- Online Culture Wars
136 Pages; Print, $16.95
Since Barack Obama’s 2008 election, the influence that both the mainstream social web and digital networked media hold over political elections has become undeniable. In 2008, we saw the rise of a “millennial president,” as Obama demonstrated his social media savvy, using Facebook, Twitter, and similar sites to connect with his voters. Obama’s own use of these, young, “hip” technologies was bolstered by the vitality of his iconic “HOPE” poster that, originally designed by street artist Shepard Fairey, was soon distributed all over the web as an internet meme. As with any meme, the poster was parodied with a wide range of subjects: from figures like the Pope and Hillary Clinton promoting HOPE, to Star Wars’s R2D2 promoting NEW HOPE, Batman’s The Joker (as portrayed by Heath Ledger) promoting JOKE, and the web’s own Trollface promoting TROLL. In 2016, we saw much of this play out again, as a presidential candidate rose to prominence through the shared power of his own social media savvy, and a viral media army of internet memes. This time, however, the drama played out in distortion. Where Obama impressed with his engaging, humanizing use of Facebook, Donald Trump shocked with his crass, inflammatory use of Twitter. Where the 2008–9’s social web was earnestly peppered with the HOPE poster, the 2016 web was awash with Pepe the Frog memes that featured the character transformed from his original role as an “everyman” into a white nationalist decked out with Nazi insignia and unapologetically promoting inflammatory, racist, homophobic, xenophobic, and misogynist ideas.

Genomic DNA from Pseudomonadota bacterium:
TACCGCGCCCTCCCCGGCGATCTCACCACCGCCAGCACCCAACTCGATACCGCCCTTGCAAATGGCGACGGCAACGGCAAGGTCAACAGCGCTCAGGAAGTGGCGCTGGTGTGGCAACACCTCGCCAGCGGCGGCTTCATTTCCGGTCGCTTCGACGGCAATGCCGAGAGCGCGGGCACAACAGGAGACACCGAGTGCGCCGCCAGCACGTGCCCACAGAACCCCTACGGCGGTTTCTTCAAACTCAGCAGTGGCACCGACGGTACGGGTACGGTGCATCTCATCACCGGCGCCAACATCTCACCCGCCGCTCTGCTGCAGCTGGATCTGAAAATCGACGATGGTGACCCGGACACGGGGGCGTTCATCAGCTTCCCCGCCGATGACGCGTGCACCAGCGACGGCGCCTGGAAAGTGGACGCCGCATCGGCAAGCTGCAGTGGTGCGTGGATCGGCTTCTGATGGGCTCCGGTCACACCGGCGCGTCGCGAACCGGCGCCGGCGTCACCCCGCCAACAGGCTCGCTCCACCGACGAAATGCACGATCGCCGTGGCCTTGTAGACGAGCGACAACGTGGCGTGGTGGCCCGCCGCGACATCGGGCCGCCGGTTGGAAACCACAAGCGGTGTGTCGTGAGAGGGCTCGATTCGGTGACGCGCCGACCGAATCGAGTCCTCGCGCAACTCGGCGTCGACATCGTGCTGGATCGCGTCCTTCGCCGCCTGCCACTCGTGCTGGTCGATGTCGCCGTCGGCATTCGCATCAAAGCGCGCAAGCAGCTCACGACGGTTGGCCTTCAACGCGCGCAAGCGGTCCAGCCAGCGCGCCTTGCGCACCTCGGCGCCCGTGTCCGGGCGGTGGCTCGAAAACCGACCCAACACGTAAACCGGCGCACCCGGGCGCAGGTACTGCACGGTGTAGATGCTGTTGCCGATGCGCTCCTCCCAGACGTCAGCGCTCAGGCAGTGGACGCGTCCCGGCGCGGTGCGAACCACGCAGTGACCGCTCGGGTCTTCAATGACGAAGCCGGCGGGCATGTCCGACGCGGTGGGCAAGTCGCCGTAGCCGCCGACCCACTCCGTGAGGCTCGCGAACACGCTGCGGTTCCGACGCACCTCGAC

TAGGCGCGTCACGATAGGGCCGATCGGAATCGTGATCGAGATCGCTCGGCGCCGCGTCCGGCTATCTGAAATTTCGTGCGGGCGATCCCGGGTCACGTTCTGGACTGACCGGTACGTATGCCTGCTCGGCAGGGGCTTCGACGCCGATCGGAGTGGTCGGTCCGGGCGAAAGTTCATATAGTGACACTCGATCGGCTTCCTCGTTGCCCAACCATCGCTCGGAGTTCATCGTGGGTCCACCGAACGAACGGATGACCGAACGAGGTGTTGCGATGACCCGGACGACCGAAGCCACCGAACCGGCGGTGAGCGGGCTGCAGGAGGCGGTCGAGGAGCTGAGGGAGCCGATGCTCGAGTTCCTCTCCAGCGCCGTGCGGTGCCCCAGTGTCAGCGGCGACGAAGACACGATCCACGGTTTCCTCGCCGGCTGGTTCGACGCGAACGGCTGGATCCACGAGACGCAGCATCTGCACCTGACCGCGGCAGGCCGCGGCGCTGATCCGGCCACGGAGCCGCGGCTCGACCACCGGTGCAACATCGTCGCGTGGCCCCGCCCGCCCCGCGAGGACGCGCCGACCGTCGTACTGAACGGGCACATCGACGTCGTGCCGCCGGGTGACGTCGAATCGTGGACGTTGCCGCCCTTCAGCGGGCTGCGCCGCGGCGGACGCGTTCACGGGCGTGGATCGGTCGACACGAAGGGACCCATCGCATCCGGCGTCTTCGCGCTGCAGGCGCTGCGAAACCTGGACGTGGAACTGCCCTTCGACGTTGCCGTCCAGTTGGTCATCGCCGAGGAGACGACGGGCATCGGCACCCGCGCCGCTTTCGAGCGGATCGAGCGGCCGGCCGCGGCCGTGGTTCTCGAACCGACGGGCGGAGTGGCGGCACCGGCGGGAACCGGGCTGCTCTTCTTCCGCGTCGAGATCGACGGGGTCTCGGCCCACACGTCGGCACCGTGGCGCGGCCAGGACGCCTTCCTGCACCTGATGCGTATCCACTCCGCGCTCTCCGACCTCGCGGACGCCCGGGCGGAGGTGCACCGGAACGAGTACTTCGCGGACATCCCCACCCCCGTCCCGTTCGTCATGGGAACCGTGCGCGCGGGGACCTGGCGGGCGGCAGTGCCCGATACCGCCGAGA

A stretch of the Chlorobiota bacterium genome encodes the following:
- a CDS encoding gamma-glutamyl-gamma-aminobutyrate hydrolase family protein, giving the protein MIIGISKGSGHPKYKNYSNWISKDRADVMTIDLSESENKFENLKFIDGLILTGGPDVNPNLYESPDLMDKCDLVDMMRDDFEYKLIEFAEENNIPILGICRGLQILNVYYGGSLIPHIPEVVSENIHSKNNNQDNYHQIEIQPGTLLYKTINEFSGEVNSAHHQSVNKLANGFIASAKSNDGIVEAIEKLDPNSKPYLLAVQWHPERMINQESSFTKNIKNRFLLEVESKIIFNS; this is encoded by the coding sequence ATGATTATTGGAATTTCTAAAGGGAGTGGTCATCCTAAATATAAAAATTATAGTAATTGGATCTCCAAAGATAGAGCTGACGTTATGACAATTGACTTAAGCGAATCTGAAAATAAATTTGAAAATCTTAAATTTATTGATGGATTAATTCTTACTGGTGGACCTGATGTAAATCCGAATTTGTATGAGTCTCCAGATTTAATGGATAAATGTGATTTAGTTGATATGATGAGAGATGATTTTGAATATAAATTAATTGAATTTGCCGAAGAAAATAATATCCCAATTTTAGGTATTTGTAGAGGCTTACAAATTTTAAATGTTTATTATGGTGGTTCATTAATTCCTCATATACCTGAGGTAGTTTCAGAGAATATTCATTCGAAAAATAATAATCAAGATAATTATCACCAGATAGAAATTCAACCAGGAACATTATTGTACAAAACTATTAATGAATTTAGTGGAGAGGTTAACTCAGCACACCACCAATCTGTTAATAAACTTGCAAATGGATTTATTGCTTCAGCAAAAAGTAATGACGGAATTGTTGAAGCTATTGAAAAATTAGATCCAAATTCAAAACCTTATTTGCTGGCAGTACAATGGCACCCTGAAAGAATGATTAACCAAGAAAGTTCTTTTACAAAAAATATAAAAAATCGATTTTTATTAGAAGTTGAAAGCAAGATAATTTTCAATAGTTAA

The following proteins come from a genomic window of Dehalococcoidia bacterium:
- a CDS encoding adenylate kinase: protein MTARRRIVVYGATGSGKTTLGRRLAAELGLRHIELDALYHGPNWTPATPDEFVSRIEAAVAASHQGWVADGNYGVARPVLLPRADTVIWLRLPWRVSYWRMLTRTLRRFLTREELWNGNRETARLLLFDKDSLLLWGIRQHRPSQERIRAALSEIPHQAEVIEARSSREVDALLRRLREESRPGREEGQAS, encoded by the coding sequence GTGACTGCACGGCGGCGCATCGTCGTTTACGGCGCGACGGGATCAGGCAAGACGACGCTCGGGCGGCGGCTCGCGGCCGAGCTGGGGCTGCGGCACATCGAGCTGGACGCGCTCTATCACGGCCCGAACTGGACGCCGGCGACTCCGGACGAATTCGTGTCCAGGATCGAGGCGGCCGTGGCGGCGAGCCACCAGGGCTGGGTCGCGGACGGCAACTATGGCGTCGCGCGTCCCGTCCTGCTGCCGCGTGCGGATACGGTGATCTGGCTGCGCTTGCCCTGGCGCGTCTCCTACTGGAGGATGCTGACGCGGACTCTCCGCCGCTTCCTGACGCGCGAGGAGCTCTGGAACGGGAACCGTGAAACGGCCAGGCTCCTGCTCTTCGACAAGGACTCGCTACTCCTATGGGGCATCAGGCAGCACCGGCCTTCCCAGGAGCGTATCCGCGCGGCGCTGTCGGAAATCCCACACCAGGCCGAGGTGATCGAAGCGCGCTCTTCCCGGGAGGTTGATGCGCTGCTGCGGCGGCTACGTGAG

So what happened? “How did we get from those earnest hopeful days broadcast across the media mainstream to where we are now?”
Having spent eight years closely watching rightist forums on the web, and in 2015 earning a PhD from Dublin City College following the successful completion of her thesis, “An Investigation into Contemporary Online Anti-Feminist Movements,” Angela Nagle is acutely well-positioned to answer this question. In Kill All Normies, she aims to do just this by “map[ping] the online cultural wars that formed the political sensibilities of a generation,” while providing “understand[ing] and [keeping] an account of the online battles that may otherwise be forgotten but have nevertheless shaped culture and ideas in a profound way.” Finally, in what may be its most ambitious goal, the text “place[s] contemporary culture wars in some historical context and attempts to untangle the real from the performance, the material from the abstract and the ironic from the faux-ironic.” This account ultimately offers a short, critical history of the ways the overt misogyny, unchecked harassment, and anti-feminism of the rightist social web—illustrated in the text through the anonymous forum, 4chan—became normalized and entered mainstream culture as the alt-right. As Nagle chronicles, the alt-right will rise in direct opposition to the sensitivity and identity politics of the leftist, mainstream social web—illustrated in the text through the microblogging network, Tumblr.
As it provides a critical history of the online culture wars from 2008 to 2016, Kill All Normies makes an important contribution to two growing bodies of work: that which attempts to understand the 2016 election, and that which focuses on the rising toxicity, harassment, and anti-feminism of online and other media spheres. To the first area, Nagle’s text provides a necessary divergence from a preoccupation with the role that back-end algorithms and data-manipulation played in the election, as it focuses instead on the role played by user-generated content and user communities at the web’s front-end. Through this focus, her text offers an important alternative to the idea that the entire 2016 election was the result of web-based media running rampant, uncontrolled, and beyond its people. To the second area, Nagle’s history of the anti-feminism and misogyny of the alt-right...